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A Haunted Tour of Waverly Hills Sanatorium
Is Waverly Hills really full of ghosts? Author J. Nathan Couch takes a tour of the infamous sanatorium to experience America’s most haunted place for himself.
Wisconsin paranormal researcher J. Nathan Couch recently took a “legend trip” to Kentucky. Legend tripping is the act of visiting an allegedly haunted location to try and experience the legend for yourself. This is the first in a series of articles by Couch. Next article: Pope Lick Monster
Waverly Hills Sanatorium
Ask any paranormal enthusiast to read to you from their bucket list and you’re practically guaranteed to hear “visit Waverly Hills Sanatorium” right away—assuming of course said enthusiast hasn’t already visited. While some reputedly haunted locations shy away from such attention, the people at Waverly have whole-heartedly embraced it, turning the building’s black history into a supernatural cash-cow. The building has been featured on every major paranormal television series, was the subject of a feature-length documentary entitled Spooked, and legions of ardent paranormal investigators and curiosity seekers either tour the property or conduct full-scale investigations for a fee. Proceeds from such activities are being used to restore the building, which has suffered from decades of neglect and vandalism.If any place should be haunted, Waverly should be it. The history of the location would best be described as nightmarish, if it wasn’t so very real. At the turn of the 20th Century tuberculosis—or “The White Death” as it was also called because the color it turned one’s skin—was a true epidemic and no one had the slightest idea how to treat the disease. As medical science struggled to cure this deadly respiratory infection, a massive open-air sanatorium was constructed in the hills outside Louisville. The current structure opened in 1924, replacing a smaller building that had been built years earlier. Innumerable patients were treated at the Sanatorium, however, distressingly few survived. During the height of the plague as many as a person an hour succumbed to infection. So many died their bodies had to be secreted from the building via an underground tunnel so as not to upset the other patients who soon could suffer the same fate. Finally, by 1961 a proper treatment had been devised and the need for a TB sanatorium ended. Waverly was closed down and, in 1962, the site became the Woodhaven geriatric facility. Woodhaven was closed down in 1980 by the State of Kentucky due to the horrid conditions and abuse endured by patients.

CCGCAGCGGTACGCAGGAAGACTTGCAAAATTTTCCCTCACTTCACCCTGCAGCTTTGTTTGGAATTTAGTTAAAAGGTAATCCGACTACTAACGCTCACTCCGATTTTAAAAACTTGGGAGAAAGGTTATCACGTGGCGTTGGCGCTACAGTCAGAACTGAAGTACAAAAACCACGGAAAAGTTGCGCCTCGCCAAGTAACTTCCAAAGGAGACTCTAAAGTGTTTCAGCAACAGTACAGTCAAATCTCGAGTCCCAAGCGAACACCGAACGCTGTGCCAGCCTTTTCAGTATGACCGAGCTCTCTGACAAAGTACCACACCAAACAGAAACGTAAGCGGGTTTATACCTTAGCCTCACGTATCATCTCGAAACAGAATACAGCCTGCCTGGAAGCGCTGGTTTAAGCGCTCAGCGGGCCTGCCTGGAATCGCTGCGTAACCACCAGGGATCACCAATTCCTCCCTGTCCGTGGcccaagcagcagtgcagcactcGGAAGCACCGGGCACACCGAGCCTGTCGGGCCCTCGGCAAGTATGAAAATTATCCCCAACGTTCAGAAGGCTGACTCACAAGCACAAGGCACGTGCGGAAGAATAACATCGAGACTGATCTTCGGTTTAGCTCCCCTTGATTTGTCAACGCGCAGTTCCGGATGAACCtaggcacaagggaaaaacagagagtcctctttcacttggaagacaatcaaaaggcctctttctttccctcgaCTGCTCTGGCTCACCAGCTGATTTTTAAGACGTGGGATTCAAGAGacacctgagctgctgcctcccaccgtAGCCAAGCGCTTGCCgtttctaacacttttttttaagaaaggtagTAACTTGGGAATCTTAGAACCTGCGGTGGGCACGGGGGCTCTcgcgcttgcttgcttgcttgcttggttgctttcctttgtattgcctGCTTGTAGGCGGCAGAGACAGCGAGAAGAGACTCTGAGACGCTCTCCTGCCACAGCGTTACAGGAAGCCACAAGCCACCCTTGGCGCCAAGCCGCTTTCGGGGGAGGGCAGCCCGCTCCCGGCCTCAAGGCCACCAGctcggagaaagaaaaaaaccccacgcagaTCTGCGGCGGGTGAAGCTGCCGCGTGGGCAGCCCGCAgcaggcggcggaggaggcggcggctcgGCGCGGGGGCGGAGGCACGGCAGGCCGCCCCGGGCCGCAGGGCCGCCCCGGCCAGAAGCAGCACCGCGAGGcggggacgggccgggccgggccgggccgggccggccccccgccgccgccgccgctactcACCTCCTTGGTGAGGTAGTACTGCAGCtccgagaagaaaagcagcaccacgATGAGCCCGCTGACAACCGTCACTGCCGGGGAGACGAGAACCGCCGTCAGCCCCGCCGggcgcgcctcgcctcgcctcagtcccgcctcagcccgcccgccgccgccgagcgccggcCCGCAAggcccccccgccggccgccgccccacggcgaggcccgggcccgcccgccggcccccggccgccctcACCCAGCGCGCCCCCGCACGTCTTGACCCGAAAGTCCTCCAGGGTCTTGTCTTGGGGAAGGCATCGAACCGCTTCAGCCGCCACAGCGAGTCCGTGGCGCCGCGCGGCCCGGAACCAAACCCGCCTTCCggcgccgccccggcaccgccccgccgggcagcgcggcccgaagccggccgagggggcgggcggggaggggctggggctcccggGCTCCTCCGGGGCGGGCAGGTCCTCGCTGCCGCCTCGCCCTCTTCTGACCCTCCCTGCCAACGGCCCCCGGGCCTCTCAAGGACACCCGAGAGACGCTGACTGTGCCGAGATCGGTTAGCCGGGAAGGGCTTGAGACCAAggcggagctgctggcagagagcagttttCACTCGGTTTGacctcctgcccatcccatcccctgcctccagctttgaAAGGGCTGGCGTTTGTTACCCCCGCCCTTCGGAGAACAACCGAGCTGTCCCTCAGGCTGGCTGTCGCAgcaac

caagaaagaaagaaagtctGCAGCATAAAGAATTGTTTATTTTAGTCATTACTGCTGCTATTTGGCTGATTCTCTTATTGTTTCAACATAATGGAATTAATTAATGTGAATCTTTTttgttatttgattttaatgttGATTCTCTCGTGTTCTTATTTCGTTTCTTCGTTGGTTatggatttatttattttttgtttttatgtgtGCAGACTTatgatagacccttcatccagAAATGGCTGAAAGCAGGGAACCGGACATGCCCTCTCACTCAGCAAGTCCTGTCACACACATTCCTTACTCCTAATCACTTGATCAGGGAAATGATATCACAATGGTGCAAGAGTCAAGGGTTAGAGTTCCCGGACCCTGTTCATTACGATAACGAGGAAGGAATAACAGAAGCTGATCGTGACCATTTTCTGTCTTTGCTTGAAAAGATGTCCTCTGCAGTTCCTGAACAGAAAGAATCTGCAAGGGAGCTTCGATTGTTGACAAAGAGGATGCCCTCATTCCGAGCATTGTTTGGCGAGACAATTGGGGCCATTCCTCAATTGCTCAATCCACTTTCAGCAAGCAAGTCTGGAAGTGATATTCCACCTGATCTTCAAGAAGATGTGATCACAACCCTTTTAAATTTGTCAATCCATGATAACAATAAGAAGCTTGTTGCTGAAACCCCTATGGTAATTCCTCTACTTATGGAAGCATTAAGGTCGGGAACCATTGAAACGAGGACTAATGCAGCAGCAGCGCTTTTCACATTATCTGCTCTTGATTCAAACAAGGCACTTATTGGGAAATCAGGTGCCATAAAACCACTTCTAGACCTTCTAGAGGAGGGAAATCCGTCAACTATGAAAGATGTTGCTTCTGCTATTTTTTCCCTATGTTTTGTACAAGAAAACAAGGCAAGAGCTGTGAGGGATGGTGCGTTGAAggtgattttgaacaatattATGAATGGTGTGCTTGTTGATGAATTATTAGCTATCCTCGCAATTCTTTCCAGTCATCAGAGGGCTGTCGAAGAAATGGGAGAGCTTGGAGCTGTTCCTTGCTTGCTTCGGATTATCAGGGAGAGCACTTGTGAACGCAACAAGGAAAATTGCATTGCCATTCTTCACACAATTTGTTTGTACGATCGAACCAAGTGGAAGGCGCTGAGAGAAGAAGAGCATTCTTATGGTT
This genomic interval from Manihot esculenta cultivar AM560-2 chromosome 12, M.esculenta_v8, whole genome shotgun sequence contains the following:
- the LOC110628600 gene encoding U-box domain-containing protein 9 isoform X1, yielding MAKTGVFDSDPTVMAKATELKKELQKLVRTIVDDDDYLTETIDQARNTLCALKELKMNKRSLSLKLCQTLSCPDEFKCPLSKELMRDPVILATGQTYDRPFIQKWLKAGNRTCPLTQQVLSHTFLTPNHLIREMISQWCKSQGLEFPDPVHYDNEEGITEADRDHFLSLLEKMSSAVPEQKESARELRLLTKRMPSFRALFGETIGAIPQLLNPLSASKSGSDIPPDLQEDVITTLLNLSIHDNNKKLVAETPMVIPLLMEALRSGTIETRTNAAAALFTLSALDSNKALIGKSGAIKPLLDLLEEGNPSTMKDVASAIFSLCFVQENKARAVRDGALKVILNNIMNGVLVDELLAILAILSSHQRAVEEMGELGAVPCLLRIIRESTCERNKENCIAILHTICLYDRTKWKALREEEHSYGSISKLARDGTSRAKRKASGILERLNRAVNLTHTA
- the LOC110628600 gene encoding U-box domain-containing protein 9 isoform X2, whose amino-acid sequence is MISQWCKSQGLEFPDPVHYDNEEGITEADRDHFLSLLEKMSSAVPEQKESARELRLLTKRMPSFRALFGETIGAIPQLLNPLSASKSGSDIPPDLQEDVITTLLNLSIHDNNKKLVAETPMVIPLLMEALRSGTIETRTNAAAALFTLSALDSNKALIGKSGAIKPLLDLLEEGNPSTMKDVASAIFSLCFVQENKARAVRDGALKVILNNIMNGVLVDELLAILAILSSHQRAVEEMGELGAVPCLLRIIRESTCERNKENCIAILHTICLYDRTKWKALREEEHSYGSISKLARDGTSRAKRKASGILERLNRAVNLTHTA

In the decades that followed the grounds were methodically vandalized and became a nest for transients and troublemakers. In addition to the already-thousands of deaths which occurred during both the White Death and Woodhaven incompetency, there have also been allegations of both murders and suicides. Keep in mind this is merely the Cliffs Notes version of Waverly’s tragedies.
Waverly Hills Tour
On the night of July 26, 2013 I participated in one of their guided paranormal/historical tours. The site boasts a myriad of ghosts and paranormal phenomena. To list it all here would be redundant as the spectral troupe at Waverly is arguably the most well-known in America. Instead, I’ll focus on my own experiences at the Sanatorium. The path to Waverly takes you past a posh golf course where many of Louisville’s elite are enjoying one last round. At the end of a long, narrow lane a wooden sign post with tour information stands, the only hint about what lies just around the corner. After a slight bend, the Sanatorium suddenly appears in the evening sky—a hulking reminder of the area’s tragic past. There’s an interesting juxtaposition here, I’m simply not clever enough to articulate it.